Dr Brian Warriner graduated from medicine at UBC in 1971 and initially did general practice in Powell River, BC, and Campbellton, New Brunswick, before completing his anesthesiology residency at UBC in 1980. As a research fellow at St. Paul’s Hospital Pulmonary Research Laboratory before becoming a staff anesthesiologist at St. Paul’s Hospital in Vancouver, Brian had interests in several areas, including a trial involving a noncellular oxygen carrier in cardiac surgery. He was an excellent teacher of anesthesia residents, medical students, pharmacology students, and operating room nurses, and was an invited speaker at many conferences nationally and internationally. He was well regarded as a member of the Royal College of Physicians and Surgeons of Canada’s exam board in anesthesiology. Brian was highly supportive to a generation of final-year UBC anesthesiology residents preparing for certification exams.
Brian also contributed extensively to the administration side as hospital department head; chair of the Medical Advisory Committee; vice president, Medical Affairs; and acting president and CEO of Providence Health Care. In 2002 he became professor and head of the UBC Department of Anesthesiology, Pharmacology, and Therapeutics. As a leader, he was instrumental in starting the first acute pain service in Western Canada, and in bringing anesthesia assistants to St. Paul’s Hospital. He also provided the groundwork for development of Pain BC, a not-for-profit organization for patients with chronic pain. Brian also led the university department to develop the annual Whistler Anesthesiology Summit conference. As a member of the College of Physicians and Surgeons of BC Committee for Non-hospital Medical and Surgical Facilities, he improved the regulations for and inspections of private surgical clinics. He reviewed other departments, and for Accreditation Canada, he surveyed many hospitals nationally. He also surveyed several hospitals internationally. For many years Brian made annual visits to Kampala, Uganda, to teach anesthesiology and to considerably strengthen the anesthesiology residency program at Makerere University. With his support and funding, several Ugandan anesthesiology trainees came to UBC.
In 2009, Brian was awarded the prestigious Canadian Anesthesiologists’ Society Clinical Practitioner Award in recognition of excellence in clinical anesthesiology and for making significant contributions to the practice of clinical anesthesiology in Canada. He retired from clinical practice in 2016.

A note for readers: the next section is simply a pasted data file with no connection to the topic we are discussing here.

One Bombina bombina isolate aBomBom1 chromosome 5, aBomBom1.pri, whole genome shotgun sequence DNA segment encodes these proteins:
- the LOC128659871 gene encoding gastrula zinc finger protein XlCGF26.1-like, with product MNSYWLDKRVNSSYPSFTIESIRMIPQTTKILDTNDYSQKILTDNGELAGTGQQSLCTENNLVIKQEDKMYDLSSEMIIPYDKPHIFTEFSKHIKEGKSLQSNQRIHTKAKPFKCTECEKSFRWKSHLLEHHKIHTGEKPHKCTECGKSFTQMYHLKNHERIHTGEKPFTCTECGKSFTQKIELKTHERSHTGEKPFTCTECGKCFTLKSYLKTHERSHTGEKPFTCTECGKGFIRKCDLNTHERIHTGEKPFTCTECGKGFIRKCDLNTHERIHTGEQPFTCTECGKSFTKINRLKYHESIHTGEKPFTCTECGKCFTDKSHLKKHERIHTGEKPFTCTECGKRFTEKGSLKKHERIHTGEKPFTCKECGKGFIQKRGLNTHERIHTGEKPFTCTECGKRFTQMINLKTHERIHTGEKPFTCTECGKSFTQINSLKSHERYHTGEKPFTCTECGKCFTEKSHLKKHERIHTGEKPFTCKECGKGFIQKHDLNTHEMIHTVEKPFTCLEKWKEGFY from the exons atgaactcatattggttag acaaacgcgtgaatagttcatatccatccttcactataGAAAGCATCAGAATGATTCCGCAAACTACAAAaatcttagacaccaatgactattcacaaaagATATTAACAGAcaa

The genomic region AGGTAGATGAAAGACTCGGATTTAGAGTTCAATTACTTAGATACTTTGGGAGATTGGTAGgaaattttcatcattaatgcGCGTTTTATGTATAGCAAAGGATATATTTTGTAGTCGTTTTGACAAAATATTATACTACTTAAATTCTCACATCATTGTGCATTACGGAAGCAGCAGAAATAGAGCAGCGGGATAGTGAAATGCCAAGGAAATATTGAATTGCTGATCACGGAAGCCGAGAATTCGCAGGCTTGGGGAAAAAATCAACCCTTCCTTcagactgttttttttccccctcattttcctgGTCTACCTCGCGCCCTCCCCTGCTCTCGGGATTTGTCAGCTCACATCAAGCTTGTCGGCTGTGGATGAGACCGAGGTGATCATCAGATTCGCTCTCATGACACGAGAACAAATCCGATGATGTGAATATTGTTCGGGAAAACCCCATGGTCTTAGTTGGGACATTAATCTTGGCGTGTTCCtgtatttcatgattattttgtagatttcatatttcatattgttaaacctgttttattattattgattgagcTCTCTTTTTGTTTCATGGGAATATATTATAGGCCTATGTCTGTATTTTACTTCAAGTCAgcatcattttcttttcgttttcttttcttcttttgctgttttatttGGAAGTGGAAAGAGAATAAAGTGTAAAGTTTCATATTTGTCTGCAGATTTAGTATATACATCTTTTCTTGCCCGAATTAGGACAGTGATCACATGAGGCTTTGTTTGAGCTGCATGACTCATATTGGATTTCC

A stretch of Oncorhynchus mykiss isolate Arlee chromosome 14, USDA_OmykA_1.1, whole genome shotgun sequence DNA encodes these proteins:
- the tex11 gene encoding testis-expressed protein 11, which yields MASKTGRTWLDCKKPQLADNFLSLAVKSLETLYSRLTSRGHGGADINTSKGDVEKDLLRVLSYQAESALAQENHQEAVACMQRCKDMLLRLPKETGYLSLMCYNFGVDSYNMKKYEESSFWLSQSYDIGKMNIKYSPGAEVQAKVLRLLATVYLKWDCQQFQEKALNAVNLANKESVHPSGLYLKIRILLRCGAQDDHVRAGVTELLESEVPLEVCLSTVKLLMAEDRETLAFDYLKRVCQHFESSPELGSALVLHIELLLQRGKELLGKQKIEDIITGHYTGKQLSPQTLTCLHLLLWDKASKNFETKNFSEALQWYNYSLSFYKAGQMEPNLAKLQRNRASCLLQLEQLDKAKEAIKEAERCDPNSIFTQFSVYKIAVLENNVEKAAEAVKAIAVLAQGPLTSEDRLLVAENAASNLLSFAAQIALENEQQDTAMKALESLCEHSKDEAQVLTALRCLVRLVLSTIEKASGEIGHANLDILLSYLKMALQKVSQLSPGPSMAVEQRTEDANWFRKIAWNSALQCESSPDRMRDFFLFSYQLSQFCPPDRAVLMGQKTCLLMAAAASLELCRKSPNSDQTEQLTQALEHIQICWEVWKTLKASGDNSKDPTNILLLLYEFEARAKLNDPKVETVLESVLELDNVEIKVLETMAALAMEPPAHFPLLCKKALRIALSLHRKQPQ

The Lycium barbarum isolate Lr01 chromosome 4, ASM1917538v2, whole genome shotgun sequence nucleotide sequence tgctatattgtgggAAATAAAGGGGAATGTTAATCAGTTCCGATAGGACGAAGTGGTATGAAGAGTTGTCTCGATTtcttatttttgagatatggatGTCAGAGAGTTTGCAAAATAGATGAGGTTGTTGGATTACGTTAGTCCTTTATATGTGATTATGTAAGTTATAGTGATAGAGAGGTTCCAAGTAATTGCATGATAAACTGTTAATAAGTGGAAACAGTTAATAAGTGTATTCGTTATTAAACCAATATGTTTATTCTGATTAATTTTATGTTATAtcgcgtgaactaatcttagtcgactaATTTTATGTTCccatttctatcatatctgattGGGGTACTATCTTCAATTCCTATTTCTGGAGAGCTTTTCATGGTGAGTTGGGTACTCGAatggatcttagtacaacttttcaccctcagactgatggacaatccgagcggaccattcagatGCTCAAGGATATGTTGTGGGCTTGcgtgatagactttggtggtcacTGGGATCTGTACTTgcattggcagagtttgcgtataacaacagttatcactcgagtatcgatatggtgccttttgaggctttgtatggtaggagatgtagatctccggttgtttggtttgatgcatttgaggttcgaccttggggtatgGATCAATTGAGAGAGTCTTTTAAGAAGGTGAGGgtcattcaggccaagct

For many years Brian was a leader with Cub Scouts and Boy Scouts, taking his charges on memorable camping expeditions.
Brian was diagnosed with pancreatic cancer and passed away peacefully at home. He will be remembered for taking time to listen to medical students, residents, and colleagues with difficulties and for providing invaluable and timely support.
A memorial fund in Brian’s name has been organized through the St. Paul’s Foundation, supporting Brian’s legacy of teaching anesthesiology in Uganda. Visit www.donate.helpstpauls.com/dr-warriner for more information.
—Randy Moore, MD, FRCPC
—Clinton Wong, MD, FRCPC
Above is the information needed to cite this article in your paper or presentation. The International Committee
of Medical Journal Editors (ICMJE) recommends the following citation style, which is the now nearly universally
accepted citation style for scientific papers:
Halpern SD, Ubel PA, Caplan AL, Marion DW, Palmer AM, Schiding JK, et al. Solid-organ transplantation in HIV-infected patients. N Engl J Med. 2002;347:284-7.
About the ICMJE and citation styles
The ICMJE is small group of editors of general medical journals who first met informally in Vancouver, British Columbia, in 1978 to establish guidelines for the format of manuscripts submitted to their journals. The group became known as the Vancouver Group. Its requirements for manuscripts, including formats for bibliographic references developed by the U.S. National Library of Medicine (NLM), were first published in 1979. The Vancouver Group expanded and evolved into the International Committee of Medical Journal Editors (ICMJE), which meets annually. The ICMJE created the Recommendations for the Conduct, Reporting, Editing, and Publication of Scholarly Work in Medical Journals to help authors and editors create and distribute accurate, clear, easily accessible reports of biomedical studies.
An alternate version of ICMJE style is to additionally list the month an issue number, but since most journals use continuous pagination, the shorter form provides sufficient information to locate the reference. The NLM now lists all authors.
BCMJ standard citation style is a slight modification of the ICMJE/NLM style, as follows:
- Only the first three authors are listed, followed by "et al."
- There is no period after the journal name.
- Page numbers are not abbreviated.
For more information on the ICMJE Recommendations for the Conduct, Reporting, Editing, and Publication of Scholarly Work in Medical Journals, visit www.icmje.org